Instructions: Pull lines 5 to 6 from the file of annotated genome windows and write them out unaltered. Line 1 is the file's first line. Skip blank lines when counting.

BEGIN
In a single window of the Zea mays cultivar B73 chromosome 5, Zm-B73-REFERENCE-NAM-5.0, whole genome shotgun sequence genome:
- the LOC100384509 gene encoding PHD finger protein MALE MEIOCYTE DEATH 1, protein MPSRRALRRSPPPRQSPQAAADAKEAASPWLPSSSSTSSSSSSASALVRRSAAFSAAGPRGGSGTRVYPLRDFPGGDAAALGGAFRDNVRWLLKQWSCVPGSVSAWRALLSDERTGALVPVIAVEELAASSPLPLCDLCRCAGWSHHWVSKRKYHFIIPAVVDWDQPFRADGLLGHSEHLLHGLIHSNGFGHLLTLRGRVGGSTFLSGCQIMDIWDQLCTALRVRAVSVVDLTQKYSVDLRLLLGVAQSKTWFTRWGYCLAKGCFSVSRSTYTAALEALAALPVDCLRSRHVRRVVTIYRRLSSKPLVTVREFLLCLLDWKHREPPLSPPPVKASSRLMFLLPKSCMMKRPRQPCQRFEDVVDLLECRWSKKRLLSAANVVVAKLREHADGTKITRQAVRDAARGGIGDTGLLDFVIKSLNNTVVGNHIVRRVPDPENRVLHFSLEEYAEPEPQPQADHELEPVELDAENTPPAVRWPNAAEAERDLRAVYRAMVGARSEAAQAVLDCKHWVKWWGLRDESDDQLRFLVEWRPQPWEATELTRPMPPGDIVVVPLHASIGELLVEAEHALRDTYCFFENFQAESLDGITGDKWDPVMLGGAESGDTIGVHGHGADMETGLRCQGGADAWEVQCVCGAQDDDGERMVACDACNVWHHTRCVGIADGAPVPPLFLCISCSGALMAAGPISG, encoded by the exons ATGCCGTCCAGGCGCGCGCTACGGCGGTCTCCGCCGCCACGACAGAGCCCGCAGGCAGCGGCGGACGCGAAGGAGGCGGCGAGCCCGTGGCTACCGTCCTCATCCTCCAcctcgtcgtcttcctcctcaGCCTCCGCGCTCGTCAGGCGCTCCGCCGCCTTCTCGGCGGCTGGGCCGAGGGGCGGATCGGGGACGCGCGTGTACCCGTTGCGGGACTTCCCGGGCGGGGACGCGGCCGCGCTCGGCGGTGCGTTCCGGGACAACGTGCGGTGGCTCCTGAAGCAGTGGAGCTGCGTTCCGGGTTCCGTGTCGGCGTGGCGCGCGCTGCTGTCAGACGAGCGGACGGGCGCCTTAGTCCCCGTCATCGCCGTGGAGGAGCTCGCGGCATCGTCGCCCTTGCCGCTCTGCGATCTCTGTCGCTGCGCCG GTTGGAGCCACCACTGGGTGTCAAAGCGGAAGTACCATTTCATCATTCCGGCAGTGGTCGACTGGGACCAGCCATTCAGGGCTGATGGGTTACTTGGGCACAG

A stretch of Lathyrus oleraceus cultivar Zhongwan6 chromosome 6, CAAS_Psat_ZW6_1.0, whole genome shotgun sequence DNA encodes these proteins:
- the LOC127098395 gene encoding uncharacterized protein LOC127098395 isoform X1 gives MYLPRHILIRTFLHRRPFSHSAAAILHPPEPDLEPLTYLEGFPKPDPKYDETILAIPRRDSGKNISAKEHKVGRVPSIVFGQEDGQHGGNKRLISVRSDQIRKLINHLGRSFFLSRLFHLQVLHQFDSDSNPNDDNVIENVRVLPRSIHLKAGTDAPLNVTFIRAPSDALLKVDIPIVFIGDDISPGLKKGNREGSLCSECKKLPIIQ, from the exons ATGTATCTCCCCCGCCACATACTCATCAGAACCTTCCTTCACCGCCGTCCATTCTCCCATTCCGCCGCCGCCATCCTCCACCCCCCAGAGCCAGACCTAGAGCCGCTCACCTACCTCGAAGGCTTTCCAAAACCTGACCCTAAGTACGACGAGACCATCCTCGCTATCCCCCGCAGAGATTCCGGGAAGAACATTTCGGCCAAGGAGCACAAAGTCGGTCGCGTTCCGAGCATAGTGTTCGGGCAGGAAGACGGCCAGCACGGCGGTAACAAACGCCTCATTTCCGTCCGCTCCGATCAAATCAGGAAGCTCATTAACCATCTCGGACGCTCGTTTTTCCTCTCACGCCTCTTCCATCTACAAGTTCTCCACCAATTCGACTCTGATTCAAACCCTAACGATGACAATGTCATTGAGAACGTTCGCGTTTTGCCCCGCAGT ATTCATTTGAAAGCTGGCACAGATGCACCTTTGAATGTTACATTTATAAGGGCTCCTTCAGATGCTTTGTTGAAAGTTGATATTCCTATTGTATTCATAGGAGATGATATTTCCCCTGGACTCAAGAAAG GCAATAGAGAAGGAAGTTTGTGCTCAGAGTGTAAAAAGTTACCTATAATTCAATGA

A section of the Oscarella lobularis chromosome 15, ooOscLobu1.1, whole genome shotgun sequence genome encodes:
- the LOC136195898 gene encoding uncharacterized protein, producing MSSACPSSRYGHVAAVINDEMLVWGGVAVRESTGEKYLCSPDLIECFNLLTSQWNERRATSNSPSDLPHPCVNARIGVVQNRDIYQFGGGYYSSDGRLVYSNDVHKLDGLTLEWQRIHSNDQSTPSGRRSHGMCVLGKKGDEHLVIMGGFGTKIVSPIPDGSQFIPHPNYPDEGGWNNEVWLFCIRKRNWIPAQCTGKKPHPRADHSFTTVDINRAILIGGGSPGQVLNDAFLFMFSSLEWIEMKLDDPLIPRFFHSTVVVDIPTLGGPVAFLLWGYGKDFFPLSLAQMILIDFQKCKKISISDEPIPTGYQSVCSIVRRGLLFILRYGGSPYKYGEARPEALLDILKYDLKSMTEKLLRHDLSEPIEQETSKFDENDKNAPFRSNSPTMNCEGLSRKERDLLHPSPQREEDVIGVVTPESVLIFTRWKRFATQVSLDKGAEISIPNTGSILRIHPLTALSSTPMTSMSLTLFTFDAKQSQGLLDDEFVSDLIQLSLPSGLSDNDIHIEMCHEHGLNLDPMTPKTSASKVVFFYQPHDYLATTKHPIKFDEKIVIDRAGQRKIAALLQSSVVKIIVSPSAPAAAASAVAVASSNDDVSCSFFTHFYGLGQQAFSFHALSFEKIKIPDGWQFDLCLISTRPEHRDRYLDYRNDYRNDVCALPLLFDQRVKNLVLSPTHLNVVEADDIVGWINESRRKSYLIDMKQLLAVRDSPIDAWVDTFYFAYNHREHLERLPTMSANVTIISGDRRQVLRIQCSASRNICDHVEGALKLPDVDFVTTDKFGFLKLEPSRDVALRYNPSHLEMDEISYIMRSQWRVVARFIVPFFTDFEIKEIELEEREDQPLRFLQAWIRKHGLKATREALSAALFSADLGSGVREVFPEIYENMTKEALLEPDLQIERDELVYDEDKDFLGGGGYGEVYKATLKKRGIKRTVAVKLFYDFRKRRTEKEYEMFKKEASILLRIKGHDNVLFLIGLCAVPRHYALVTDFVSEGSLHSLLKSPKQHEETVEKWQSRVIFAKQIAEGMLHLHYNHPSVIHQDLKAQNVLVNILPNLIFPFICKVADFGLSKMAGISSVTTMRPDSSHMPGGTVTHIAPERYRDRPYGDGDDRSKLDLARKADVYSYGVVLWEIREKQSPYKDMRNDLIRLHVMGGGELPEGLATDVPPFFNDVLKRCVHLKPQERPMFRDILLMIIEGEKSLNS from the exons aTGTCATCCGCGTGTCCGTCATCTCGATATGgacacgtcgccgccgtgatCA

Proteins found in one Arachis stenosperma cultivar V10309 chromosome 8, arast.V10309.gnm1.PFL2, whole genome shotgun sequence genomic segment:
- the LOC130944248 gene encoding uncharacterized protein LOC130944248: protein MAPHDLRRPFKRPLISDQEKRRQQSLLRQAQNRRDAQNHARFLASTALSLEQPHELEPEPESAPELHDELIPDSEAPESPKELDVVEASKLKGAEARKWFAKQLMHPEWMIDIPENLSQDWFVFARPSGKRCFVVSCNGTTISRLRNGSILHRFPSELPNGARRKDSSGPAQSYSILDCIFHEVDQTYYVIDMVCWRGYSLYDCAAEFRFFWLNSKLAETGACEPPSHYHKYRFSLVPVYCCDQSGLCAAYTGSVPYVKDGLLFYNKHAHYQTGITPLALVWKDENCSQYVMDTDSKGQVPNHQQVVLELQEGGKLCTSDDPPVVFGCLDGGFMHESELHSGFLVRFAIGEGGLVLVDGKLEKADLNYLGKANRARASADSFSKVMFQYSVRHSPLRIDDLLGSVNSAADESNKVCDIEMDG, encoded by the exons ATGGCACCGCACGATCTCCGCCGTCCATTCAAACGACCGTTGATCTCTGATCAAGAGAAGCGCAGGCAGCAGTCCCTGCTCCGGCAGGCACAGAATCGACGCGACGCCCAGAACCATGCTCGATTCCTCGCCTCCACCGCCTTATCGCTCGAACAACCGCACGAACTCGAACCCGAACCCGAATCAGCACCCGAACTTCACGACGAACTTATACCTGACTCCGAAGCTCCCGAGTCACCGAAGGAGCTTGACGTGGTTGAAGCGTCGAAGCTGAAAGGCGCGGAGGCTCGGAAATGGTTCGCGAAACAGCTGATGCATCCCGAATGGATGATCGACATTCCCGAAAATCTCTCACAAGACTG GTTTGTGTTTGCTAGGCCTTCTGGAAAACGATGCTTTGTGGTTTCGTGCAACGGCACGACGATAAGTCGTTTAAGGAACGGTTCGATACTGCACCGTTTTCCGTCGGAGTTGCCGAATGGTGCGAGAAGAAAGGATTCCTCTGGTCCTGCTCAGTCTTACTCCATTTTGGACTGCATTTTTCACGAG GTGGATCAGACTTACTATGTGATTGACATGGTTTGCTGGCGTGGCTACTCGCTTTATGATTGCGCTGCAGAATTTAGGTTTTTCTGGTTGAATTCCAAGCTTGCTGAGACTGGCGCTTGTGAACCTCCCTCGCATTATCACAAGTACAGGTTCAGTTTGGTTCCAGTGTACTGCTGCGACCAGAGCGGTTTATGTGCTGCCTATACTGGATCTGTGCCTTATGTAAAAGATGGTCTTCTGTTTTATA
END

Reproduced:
A section of the Oscarella lobularis chromosome 15, ooOscLobu1.1, whole genome shotgun sequence genome encodes:
- the LOC136195898 gene encoding uncharacterized protein, producing MSSACPSSRYGHVAAVINDEMLVWGGVAVRESTGEKYLCSPDLIECFNLLTSQWNERRATSNSPSDLPHPCVNARIGVVQNRDIYQFGGGYYSSDGRLVYSNDVHKLDGLTLEWQRIHSNDQSTPSGRRSHGMCVLGKKGDEHLVIMGGFGTKIVSPIPDGSQFIPHPNYPDEGGWNNEVWLFCIRKRNWIPAQCTGKKPHPRADHSFTTVDINRAILIGGGSPGQVLNDAFLFMFSSLEWIEMKLDDPLIPRFFHSTVVVDIPTLGGPVAFLLWGYGKDFFPLSLAQMILIDFQKCKKISISDEPIPTGYQSVCSIVRRGLLFILRYGGSPYKYGEARPEALLDILKYDLKSMTEKLLRHDLSEPIEQETSKFDENDKNAPFRSNSPTMNCEGLSRKERDLLHPSPQREEDVIGVVTPESVLIFTRWKRFATQVSLDKGAEISIPNTGSILRIHPLTALSSTPMTSMSLTLFTFDAKQSQGLLDDEFVSDLIQLSLPSGLSDNDIHIEMCHEHGLNLDPMTPKTSASKVVFFYQPHDYLATTKHPIKFDEKIVIDRAGQRKIAALLQSSVVKIIVSPSAPAAAASAVAVASSNDDVSCSFFTHFYGLGQQAFSFHALSFEKIKIPDGWQFDLCLISTRPEHRDRYLDYRNDYRNDVCALPLLFDQRVKNLVLSPTHLNVVEADDIVGWINESRRKSYLIDMKQLLAVRDSPIDAWVDTFYFAYNHREHLERLPTMSANVTIISGDRRQVLRIQCSASRNICDHVEGALKLPDVDFVTTDKFGFLKLEPSRDVALRYNPSHLEMDEISYIMRSQWRVVARFIVPFFTDFEIKEIELEEREDQPLRFLQAWIRKHGLKATREALSAALFSADLGSGVREVFPEIYENMTKEALLEPDLQIERDELVYDEDKDFLGGGGYGEVYKATLKKRGIKRTVAVKLFYDFRKRRTEKEYEMFKKEASILLRIKGHDNVLFLIGLCAVPRHYALVTDFVSEGSLHSLLKSPKQHEETVEKWQSRVIFAKQIAEGMLHLHYNHPSVIHQDLKAQNVLVNILPNLIFPFICKVADFGLSKMAGISSVTTMRPDSSHMPGGTVTHIAPERYRDRPYGDGDDRSKLDLARKADVYSYGVVLWEIREKQSPYKDMRNDLIRLHVMGGGELPEGLATDVPPFFNDVLKRCVHLKPQERPMFRDILLMIIEGEKSLNS from the exons aTGTCATCCGCGTGTCCGTCATCTCGATATGgacacgtcgccgccgtgatCA